Crested Butte FAQ


The population of the Town of Crested Butte is around 1,500. The population of what most people consider “Crested Butte” is closer to 4,000. This includes Mt. Crested Butte, Crested Butte South, and other residential areas in our end of the valley.

The Town of Crested Butte sits at 8,885 ft. The base area of the ski resort in Mt. Crested Butte is 9,280 ft.

Crested Butte gets 275 sunny days per year. The average high in July is around 76 degrees and the average low in January is -4. However, temperatures can reach as high as the 90s in the summer and as low as -40 in the winter.

Even though we’re in a remote area, cell reception is generally great around town and on the nearby trails. Verizon gets the best signal and AT&T does reasonably well too. You’ll be surprised where you get reception sometimes but don’t rely on it. As you venture into the backcountry, you’ll quickly lose service in most areas. You won’t get service at the West Maroon trailhead so arrange for a shuttle ahead of time. You’ll get service at the base area in Mt. Crested Butte and most places on the front side of the resort but poor service on the back side of the resort by Paradise and East River lifts.

The town of Crested Butte sits at 8,885 ft. and some of the surrounding trails, backcountry roads, and skiing options are at 10,000 feet or higher. Although more common at extreme elevations, altitude sickness can occur at any elevation above 8000 ft. It’s possible for visitors to feel minor effects from the altitude but rare for severe problems to occur.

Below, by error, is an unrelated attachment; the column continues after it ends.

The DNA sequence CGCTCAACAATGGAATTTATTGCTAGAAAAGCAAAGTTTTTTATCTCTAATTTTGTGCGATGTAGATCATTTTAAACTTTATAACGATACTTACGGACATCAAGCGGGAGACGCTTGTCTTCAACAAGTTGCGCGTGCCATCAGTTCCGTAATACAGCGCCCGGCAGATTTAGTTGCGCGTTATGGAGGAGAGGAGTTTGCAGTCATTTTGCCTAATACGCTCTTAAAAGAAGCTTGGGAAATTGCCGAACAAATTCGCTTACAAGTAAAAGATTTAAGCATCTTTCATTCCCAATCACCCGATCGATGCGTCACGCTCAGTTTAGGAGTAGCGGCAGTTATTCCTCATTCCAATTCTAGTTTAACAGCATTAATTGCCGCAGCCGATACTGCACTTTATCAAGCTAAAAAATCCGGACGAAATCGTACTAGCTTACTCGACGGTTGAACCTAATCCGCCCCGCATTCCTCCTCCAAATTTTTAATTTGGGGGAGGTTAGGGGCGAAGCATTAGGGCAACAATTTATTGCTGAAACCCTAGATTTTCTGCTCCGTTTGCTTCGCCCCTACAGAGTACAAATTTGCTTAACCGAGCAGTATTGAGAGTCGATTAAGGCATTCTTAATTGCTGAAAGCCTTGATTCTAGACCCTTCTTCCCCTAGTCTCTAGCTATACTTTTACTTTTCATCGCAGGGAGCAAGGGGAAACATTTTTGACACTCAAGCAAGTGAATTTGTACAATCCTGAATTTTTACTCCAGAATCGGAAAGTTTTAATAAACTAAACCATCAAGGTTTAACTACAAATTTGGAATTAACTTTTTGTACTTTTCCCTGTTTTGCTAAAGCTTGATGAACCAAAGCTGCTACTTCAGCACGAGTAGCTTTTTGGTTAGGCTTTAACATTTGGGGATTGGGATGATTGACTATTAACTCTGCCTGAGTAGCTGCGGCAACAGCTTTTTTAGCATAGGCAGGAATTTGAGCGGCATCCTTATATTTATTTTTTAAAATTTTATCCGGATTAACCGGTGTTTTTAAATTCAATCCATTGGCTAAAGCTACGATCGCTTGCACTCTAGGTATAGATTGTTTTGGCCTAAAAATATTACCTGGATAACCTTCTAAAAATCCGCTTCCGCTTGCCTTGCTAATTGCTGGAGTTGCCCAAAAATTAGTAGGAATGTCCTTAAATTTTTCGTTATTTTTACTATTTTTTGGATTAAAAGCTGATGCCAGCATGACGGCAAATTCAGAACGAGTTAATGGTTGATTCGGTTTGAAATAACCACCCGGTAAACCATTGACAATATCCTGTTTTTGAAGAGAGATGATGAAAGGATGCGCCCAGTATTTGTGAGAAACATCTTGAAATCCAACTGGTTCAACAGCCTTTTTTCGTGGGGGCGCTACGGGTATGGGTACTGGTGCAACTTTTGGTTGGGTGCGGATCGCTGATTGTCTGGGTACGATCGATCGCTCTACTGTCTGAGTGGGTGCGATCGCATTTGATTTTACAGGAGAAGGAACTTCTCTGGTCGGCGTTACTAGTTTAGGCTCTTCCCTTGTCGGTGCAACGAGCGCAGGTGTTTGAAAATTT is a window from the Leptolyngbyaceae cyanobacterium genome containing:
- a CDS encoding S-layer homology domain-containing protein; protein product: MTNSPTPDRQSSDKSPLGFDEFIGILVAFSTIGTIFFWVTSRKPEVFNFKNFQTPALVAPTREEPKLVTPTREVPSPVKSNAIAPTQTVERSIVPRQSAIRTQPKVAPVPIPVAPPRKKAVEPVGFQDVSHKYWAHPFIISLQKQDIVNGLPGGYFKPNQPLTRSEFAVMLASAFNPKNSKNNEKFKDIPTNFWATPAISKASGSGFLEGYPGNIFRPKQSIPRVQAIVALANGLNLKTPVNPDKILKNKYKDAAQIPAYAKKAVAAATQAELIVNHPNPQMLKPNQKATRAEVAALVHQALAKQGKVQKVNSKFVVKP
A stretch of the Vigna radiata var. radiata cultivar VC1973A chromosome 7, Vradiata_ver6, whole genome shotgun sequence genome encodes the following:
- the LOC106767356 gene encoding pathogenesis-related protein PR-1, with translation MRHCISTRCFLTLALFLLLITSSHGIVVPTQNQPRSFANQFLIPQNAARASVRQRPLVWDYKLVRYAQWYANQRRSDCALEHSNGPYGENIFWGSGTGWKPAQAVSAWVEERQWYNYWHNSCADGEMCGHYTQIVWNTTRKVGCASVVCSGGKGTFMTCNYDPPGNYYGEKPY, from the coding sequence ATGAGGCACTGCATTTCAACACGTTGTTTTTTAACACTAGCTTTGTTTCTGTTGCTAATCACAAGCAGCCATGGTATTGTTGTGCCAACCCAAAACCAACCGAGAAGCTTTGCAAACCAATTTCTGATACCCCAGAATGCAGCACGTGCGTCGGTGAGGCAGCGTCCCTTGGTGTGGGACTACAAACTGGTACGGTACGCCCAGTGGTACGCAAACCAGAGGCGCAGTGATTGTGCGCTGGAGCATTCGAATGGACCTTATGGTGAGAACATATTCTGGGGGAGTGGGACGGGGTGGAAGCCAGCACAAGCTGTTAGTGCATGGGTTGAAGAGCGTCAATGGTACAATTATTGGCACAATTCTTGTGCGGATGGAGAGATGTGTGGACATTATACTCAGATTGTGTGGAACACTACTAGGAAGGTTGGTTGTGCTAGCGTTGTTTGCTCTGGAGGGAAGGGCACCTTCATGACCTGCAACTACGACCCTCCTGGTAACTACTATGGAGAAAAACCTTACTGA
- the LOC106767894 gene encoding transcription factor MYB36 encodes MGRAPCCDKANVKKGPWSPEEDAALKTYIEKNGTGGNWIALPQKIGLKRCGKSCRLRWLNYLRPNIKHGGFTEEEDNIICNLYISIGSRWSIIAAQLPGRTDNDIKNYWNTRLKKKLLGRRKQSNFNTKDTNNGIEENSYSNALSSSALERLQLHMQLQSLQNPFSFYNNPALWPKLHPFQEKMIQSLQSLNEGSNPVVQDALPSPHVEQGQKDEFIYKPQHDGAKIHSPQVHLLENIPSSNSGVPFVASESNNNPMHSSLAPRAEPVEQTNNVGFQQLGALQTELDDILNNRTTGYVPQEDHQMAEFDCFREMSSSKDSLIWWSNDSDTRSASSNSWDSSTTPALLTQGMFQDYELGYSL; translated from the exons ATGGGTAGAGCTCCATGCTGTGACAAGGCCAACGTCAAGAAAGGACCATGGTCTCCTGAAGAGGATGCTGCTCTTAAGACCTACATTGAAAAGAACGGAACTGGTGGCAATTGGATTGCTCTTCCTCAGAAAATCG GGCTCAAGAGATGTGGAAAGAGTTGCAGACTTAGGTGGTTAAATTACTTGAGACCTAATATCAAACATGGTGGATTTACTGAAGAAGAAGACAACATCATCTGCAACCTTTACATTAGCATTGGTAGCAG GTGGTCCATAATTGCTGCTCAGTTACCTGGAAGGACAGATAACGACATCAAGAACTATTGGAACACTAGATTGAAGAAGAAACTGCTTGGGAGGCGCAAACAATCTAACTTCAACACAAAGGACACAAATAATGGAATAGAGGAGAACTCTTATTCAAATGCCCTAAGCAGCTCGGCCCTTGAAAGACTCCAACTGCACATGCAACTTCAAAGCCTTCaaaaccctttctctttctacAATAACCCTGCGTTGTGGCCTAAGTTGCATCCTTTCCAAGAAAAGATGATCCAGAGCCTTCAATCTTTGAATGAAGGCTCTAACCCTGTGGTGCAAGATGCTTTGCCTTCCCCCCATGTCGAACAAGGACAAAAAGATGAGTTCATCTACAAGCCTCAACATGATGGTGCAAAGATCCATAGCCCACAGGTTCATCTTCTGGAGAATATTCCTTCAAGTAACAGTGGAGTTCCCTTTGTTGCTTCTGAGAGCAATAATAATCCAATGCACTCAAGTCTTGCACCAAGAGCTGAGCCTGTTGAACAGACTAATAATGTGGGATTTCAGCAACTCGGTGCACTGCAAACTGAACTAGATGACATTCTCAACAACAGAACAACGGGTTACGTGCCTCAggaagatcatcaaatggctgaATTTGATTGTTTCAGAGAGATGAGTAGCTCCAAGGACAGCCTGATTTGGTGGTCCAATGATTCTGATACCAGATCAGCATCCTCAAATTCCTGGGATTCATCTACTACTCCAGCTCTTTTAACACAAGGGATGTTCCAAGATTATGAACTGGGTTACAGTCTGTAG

Many issues can be prevented or lessened by taking good care of yourself here. Remember to drink plenty or water, take it easy on the alcoholic beverages, and ease into activities.

Our high altitude greatly increases the effects of alcohol. If you drink as much as you’re used to at lower elevations, you’ll pay the price here. Our 100% unscientific theory is that each drink here is equivalent to at least 1.5 at sea level. Have fun out there but remember to drink lots of water, get some electrolytes in you, and let your drinks settle in before having more.

Layers are the key to comfort here. It can be hot during the day and chilly at night. The temperature drops incredibly fast as the sun goes down. The sun going behind clouds, increasing wind, rain, and snow can cause huge temperature fluctuations throughout the day. Dress in layers so you can adapt to the changing conditions.

The vibe around town is very casual. You’ll see people in jeans and t-shirts at most of the restaurants around town, including fine dining. It’s very uncommon to wear a coat or tie. For almost any fine dining or formal occasion, jeans or slacks and a collared shirt would be appropriate; dressy enough to feel put together but understated enough to fit right in.